Eau Claire’s public library will reopen on Wednesday to in-person customers, but require patrons to schedule an appointment to browse the bookshelves or use computers.
Closed since the coronavirus was declared a pandemic on March 17, L.E. Phillips Memorial Public Library, 400 Eau Claire St., will impose limits on how many patrons can be in the building at a time.
Between people there to search for materials or use the library’s computers, a maximum of 15 patrons will be allowed in the building at one time, according to a news release sent Monday.
There will be a maximum of 10 people allowed to browse for books or other materials between 10 a.m. and 4 p.m. on weekdays. This is for people of all ages. Children who accompany their parents will count toward the 10-person limit.
Between 10 a.m. to noon on Wednesdays, the library will reserve time for older adults and people with underlying medical conditions that put them at higher risk of severe illness related to COVID-19.
Adults can use the library’s computers between 10:15 a.m. and 4 p.m. on weekdays by appointment for 75 minutes at a time. Only five people will be allowed to use library computers at one time.
Those looking to make an appointment for browsing can call 715-839-5066 while people looking to use a library computer need to contact 715-839-5004 or email email@example.com.
Library users will be required to wear a face mask while in the building. Disposable masks and face shields will be available to those who don’t bring their own.
People are also to abide by the social distancing requirement of keeping six feet apart from each other.
Those who have signs of illness or have been exposed to people with COVID-19 symptoms are not to visit the library.
Other public libraries in Eau Claire County are also preparing to reopen to guests.
The Augusta Memorial Public Library announced it will reopen next week, also requiring appointments and setting a low maximum capacity.
Starting Monday, the library will allow five people at a time inside the building for 30-minute, scheduled appointments. Patrons are asked to wear face masks while inside the library.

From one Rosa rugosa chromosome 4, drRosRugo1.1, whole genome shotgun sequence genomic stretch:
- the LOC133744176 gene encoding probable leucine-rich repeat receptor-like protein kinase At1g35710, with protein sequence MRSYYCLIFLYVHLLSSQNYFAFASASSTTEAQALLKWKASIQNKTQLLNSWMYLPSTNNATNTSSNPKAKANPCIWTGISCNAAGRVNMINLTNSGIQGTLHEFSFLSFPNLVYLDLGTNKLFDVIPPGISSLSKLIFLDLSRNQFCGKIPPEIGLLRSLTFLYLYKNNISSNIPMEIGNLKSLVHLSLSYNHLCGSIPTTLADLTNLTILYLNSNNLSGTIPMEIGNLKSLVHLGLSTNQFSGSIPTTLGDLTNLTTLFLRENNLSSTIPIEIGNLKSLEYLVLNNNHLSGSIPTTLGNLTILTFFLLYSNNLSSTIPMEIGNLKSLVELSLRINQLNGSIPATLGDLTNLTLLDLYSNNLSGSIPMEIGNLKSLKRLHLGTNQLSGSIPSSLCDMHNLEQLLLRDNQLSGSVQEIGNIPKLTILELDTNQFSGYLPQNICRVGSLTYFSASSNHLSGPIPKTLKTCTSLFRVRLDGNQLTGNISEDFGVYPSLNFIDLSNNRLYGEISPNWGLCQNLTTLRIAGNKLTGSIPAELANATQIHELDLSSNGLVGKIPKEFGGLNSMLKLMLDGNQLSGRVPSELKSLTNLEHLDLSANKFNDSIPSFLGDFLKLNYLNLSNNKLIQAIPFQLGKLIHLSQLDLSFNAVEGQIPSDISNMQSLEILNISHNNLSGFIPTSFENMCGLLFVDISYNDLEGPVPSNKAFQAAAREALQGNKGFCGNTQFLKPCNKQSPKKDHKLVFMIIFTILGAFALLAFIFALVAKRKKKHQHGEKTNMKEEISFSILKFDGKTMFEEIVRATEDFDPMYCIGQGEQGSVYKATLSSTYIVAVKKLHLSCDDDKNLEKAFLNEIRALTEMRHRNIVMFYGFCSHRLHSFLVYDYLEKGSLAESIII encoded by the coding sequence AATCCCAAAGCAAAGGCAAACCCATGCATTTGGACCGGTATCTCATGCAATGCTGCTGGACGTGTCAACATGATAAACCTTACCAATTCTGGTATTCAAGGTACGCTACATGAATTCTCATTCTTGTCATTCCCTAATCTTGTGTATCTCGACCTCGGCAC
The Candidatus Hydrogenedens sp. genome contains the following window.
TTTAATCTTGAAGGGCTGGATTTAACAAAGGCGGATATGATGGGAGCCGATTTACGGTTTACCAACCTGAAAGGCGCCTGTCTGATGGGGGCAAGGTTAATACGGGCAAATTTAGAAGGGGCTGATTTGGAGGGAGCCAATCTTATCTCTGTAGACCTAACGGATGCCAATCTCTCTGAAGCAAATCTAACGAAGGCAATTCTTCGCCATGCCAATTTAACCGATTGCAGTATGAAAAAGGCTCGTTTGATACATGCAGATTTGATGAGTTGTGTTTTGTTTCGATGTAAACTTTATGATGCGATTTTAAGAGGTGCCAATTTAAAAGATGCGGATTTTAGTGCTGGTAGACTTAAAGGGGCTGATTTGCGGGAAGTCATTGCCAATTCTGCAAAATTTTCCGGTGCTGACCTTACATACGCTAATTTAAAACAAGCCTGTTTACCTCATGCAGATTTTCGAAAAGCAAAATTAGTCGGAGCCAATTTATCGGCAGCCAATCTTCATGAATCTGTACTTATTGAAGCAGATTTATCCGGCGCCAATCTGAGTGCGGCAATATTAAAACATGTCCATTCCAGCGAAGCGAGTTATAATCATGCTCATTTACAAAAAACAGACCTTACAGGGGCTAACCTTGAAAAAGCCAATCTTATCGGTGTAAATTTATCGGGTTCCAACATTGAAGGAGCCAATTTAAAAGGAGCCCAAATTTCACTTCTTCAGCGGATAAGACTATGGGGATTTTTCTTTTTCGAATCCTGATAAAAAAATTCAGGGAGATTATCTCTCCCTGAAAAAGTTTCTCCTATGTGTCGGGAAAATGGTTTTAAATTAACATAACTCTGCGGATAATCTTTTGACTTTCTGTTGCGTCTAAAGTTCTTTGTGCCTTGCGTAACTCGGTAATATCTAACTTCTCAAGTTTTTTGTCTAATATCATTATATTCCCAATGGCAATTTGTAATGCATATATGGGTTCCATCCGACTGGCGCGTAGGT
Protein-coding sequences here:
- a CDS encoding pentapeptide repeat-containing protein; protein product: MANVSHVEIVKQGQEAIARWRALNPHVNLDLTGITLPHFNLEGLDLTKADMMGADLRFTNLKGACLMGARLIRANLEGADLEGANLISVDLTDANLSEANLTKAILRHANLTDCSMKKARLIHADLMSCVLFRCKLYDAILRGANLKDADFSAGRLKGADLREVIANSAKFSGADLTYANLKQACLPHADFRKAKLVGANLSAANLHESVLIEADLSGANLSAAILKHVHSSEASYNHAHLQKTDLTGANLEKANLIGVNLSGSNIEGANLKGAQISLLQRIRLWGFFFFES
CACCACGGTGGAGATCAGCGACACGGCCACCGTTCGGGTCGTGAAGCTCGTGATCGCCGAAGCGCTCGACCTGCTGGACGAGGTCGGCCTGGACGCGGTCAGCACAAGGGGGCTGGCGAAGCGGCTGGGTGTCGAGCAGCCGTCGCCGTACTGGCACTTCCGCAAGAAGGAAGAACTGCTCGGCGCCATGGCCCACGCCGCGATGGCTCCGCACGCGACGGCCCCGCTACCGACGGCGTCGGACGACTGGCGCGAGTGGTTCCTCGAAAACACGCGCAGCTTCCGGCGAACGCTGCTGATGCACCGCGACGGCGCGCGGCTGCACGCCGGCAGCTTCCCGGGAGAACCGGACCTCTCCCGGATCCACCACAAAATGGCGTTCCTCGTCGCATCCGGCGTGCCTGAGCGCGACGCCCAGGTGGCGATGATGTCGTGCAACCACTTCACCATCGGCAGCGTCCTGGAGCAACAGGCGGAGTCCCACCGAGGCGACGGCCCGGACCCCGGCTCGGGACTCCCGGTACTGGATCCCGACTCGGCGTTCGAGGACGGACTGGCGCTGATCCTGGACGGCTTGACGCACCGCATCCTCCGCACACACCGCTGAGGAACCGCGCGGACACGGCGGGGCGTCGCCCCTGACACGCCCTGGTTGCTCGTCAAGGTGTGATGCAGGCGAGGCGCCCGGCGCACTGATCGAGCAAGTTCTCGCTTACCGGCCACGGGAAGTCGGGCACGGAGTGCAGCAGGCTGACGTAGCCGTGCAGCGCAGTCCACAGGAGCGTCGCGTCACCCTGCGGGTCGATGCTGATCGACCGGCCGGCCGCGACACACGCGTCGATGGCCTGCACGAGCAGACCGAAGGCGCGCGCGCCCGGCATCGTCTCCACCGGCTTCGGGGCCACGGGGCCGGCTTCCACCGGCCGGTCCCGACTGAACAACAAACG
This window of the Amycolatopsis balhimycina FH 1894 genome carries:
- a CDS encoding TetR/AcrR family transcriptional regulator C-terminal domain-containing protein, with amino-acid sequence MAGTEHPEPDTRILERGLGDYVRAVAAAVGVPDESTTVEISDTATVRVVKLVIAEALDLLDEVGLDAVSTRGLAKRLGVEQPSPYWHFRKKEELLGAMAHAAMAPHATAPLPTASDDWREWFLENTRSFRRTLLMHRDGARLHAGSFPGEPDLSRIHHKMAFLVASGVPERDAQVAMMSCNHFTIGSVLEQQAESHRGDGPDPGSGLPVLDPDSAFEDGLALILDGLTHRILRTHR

Parents are advised to not bring young children as there are no toys, games or activities to occupy them, the Augusta library stated in a news release. There will be craft and activity bags, and information on summer reading challenges and other activities that parents can bring home to their children.
To schedule an appointment, call the Augusta library at 715-286-2070 or email firstname.lastname@example.org.
The Altoona Public Library has not yet set a date for reopening, but hopes to begin letting customers in the building sometime next week, according to library director Alyson Jones.
When it does reopen, up to 10 visitors can sign up for 50-minute time slots to be inside the building. After those patrons leave, library staff will spend 10 minutes cleaning surfaces those people touched before the next customers arrive.
The library has some internal and external factors to take care of before announcing a reopening date, Jones said. One of those is the installation of plexiglass barriers at the circulation desk, creating a clear shield to prevent employees and patrons from spreading germs.
When the library does reopen to in-person business, Jones said it will be 9 a.m. to 5 p.m. on Fridays and Saturdays. The library will do curbside materials pickup on Tuesdays through Thursdays. Eau Claire and Augusta public libraries also plan to continue their curbside pickup services as well.
As libraries begin to reopen, Jones said they’re weighing ongoing public health concerns with their duty to serve the literary and educational needs of their communities.